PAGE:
So a little while ago, I received an email from a little company called VSO. They asked me to check out some of their products, and possible write guides for them.

Considering that Bluray is the big thing these days, I decided to checkout their Bluray-to-DVD program. I think you get what it does just from the name.

My first reaction: It actually does quite well!

The interface is pretty straight forward to use, as it's really only targeted for one specific process. Also, it's output quality is great, with a greater degree of sharpness when compared against several other encoders that I tested.

So, let's get started then, shall we?

Open Bluray to DVD and Load your Bluray§

First off, download and install Bluray to DVD.

Run it, and select one of the three source loading options to open your Bluray. Since I had already ripped my Bluray to my hard drive I selected theOpen Blu-ray backup folder option.

The main program window for Bluray-to-DVD.

Once you have loaded your Blu-ray, you should see a window like the one below, with the main movie playlist and stream selections off to the right.

The main window showing the just-loaded Bluray and its attributes.

Selecting your Streams§

Now comes the opportunity to select your desired audio and subtitle streams for your output DVD. To do this, simply select which streams you want from the dropdown menu like I do below.

You can select more than one audio stream. Just keep selecting your individual streams and you will see them add up as you go along.

The audio track selection to be used in the final DVD.

Same thing for you subtitle streams. As you can see, I have chosen not to have any subtitles in my output, but it will be different from disk to disk and person to person.

Selecting the subtitle tracks found in the Bluray.

When you are finished click the big Next Step button at the bottom of the window.

Edit your Encoder Settings§

Now it is time to edit your encoding settings for your DVD output. I have highlighted the important ones below. Pretty much everything else you can leave at default.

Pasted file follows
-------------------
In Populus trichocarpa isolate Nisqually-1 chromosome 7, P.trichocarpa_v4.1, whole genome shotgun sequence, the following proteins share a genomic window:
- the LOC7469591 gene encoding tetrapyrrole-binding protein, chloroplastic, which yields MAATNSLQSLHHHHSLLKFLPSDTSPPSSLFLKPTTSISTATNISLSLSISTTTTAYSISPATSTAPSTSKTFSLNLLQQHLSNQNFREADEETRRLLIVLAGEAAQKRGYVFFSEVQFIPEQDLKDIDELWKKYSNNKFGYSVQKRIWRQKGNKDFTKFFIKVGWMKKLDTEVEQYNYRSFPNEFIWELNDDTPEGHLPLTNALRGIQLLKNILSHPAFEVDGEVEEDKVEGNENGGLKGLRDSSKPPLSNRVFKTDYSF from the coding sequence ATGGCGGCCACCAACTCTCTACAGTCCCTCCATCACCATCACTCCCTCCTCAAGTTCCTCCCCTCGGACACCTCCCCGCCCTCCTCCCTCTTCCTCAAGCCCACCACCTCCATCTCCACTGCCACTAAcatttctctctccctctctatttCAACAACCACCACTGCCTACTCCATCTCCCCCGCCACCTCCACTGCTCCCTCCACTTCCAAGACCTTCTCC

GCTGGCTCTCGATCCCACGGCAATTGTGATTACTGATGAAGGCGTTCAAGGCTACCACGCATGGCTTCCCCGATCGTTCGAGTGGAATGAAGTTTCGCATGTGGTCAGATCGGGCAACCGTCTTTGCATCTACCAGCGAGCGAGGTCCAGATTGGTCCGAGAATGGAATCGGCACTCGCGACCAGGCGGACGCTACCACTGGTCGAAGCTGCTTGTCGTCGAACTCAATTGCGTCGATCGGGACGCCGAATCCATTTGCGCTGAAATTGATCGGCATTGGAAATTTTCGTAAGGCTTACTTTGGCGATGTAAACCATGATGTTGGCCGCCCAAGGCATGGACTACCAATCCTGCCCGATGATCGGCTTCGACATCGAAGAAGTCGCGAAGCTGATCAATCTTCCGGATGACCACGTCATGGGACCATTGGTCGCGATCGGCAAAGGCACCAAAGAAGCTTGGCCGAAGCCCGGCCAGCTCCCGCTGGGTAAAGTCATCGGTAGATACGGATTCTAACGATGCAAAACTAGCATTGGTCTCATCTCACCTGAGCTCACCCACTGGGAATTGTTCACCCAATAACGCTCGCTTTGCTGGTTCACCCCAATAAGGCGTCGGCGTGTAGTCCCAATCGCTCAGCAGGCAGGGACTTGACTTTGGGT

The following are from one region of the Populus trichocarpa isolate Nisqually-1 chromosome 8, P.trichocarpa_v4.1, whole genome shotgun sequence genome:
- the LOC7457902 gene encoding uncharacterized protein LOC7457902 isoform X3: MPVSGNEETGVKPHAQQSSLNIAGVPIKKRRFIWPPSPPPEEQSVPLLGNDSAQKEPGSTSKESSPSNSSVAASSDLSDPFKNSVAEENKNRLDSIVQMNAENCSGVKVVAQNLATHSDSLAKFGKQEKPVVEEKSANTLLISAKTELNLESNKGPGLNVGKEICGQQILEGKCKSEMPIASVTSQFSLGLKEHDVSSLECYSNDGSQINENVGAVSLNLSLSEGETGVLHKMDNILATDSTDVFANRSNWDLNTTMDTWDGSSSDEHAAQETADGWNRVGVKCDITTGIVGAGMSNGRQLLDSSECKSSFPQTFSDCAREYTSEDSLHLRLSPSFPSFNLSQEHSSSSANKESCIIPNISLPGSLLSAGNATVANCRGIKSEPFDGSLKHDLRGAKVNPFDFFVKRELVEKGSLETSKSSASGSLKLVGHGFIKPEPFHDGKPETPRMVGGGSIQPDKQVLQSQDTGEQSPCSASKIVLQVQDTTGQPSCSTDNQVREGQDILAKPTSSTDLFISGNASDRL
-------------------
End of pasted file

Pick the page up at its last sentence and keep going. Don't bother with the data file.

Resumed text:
As you can see, I set my output screen format to NTSC 16/9. This is what most of you will be choosing, unless you live in a PAL country (such as somewhere in Europe).

The frame format for the output DVD.

I also set my Video Quality to Best Quality because who doesn't love high quality conversions?

Last, but not least you can choose to either burn the final result, or keep it on your hard drive for later. Since I was just doing a quick test, I opted to keep the output files on my harddrive.

You can see their location under the little field called Output Folder(which I half cutoff, sorry).

Feel free to mess with the DVD Menu settings if you need/want to, but they can be safely left at default if you don't care.

The conversion settings for Bluray to DVD conversion.

Begin the Encoding Process§

Once again, click the Next Step button and the encoding process will begin. Your encoding progress will be shown in a window like the one below.

When everything has finished, you can either burn your brand new DVD or watch it on your hard drive, it's your choice!

The encoding progress screen.


So, all in all VSO's Bluray-to-DVD application is a pretty straight forward program, with just enough options for those of you who like to convert between formats or edit audio/subtitle streams. I personally have been impressed with the quality when I honestly wasn't expecting to be. Check it out, you just might like it.